resisted by the Bishop of Brixen (see
Janssen, "Hist. of Germ. People", Eng. tr., XVI, 249-251).
- Although there were trials of witches prior to the "witch crazes"
1580-1645A.D., before that period trials were scattered and not very
prevalent. The Reformation
was in full swing during the witch crazes and it was no longer a "one Church" world.
- Approximately 25% (or more) of the witches who died were men.
Although the "Malleus Maleficarum" reflected the unfavorable attitudes
toward women during that time period, the Catholic witch trials were
not a gender thing, it was about rooting out people who thought to have
made a pact with the Devil (men and women).
More about the Catholic
Church and women here.
- Luther, Calvin, and
their followers were totally into the popular belief that the power of
the Devil as exercised through witchcraft and other magic practices must
be stopped through violence. It was in virtue of the Biblical
command that he advocated the extermination of witches.
- In Iceland there was a witch hunt where 90% of the victims were men.
....Older texts do indeed say that mass trials first appeared in 14th century France. Up until 1972, historians believed that the first great Witch crazes occurred around 1320, in the French cities of Toulouse and Carcassonne. The handiwork of the French Inquisition, they were some of the worst crazes of the Burning Times. Many popular and Pagan texts mention these monstrous affairs where as many as 400 women were killed in one day!
In reality, these trials never happened. They're the product of a creative 19th century forger, Etienne Leon de Lamothe-Langon.
Lamothe-Langon wrote a book called Histoire de l'Inquisition en France which purported to be a study of the French Inquisition. In it, he described the great 14th century Witch crazes of southern France. Lamothe-Langon is our only source for these trials. No trial records exist for them. No sermon or Witch hunting manual mentions them. None of the Inquisition's records breathes a word about them. And when scholars tried to check the sources Lamothe-Langon "cited", they found they didn't exist.
By the 1950s, historians were extremely skeptical about the 14th century crazes. They simply didn't fit the pattern of Witch hunting. Their demonology was far too elaborate for a medieval trial, more complex even than that in the "Malleus Maleficarum" of 1484. Why would the Inquisition develop this convoluted demonology and then apparently "forget" it for several centuries? Moreover the vocabulary of the trials was wrong. An example: most early trials called a group of Witches a "synagogue". These 14th century trials called such groups "sabbats", a word that wouldn't appear in a Witch trial again for over a hundred years. For these and many other reasons, the 14th century trials seemed terribly odd. It was as if someone had taken a trial from the 16th century, from the height of the Burning Times, and plunked it down in the late Middle Ages.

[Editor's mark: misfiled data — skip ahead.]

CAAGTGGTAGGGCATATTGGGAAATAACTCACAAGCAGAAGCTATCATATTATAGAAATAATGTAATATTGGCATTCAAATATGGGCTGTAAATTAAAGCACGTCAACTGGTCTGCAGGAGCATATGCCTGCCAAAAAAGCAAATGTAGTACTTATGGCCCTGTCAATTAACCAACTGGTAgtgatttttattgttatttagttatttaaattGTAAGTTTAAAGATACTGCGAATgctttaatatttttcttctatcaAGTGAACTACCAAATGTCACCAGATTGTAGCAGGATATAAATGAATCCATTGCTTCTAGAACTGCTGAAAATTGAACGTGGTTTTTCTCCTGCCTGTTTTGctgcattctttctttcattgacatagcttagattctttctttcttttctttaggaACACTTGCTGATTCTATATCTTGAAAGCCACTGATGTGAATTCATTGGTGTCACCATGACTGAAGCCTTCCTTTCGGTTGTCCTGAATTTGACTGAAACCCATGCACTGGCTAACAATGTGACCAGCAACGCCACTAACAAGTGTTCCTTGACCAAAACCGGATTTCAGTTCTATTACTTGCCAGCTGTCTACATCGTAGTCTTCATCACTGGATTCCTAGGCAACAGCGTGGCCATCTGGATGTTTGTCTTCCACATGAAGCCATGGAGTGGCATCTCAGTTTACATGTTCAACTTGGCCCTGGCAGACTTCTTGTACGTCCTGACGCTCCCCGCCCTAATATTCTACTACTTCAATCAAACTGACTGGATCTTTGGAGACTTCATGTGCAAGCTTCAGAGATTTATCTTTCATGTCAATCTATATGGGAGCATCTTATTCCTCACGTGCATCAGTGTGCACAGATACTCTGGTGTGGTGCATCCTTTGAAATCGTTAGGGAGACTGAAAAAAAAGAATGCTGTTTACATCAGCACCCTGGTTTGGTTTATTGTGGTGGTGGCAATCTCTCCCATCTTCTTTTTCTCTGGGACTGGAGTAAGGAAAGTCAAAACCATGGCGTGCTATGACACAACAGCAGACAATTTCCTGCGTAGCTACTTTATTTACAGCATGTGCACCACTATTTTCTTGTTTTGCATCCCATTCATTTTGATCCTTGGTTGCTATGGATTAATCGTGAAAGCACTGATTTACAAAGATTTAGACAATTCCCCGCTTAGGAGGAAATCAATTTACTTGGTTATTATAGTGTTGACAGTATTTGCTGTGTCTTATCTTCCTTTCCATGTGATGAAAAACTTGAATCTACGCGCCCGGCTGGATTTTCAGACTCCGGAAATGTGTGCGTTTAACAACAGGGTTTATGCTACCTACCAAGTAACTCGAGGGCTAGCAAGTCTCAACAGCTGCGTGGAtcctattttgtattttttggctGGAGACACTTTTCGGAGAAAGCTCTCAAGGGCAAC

In 1972, we learned that that was exactly what someone *had* done. Two historians -- Norman Cohn and Richard Kieckhefer -- independently discovered that "Histoire de l'Inquisition en France" was a forgery. They learned that Lamothe-Langon was a noted forger, writing fake autobiographies of numerous 18th century notables. He claimed that his book was based on unpublished documents given to him by a famous French librarian, but Cohn found a letter in which this librarian stated that this was not true -- there were no unpublished sources. And under close examination, errors appeared in Lamothe-Langon's supposedly "ancient" documents. For instance, the inquisitor he said presided over the trials wasn't an inquisitor at the time the panics supposedly occurred.
For these and dozens of other reasons, historians today are confident that these 14th century trials never occurred. There were no mass trials before the 15th century, and there never was a craze where 400 women died in one day.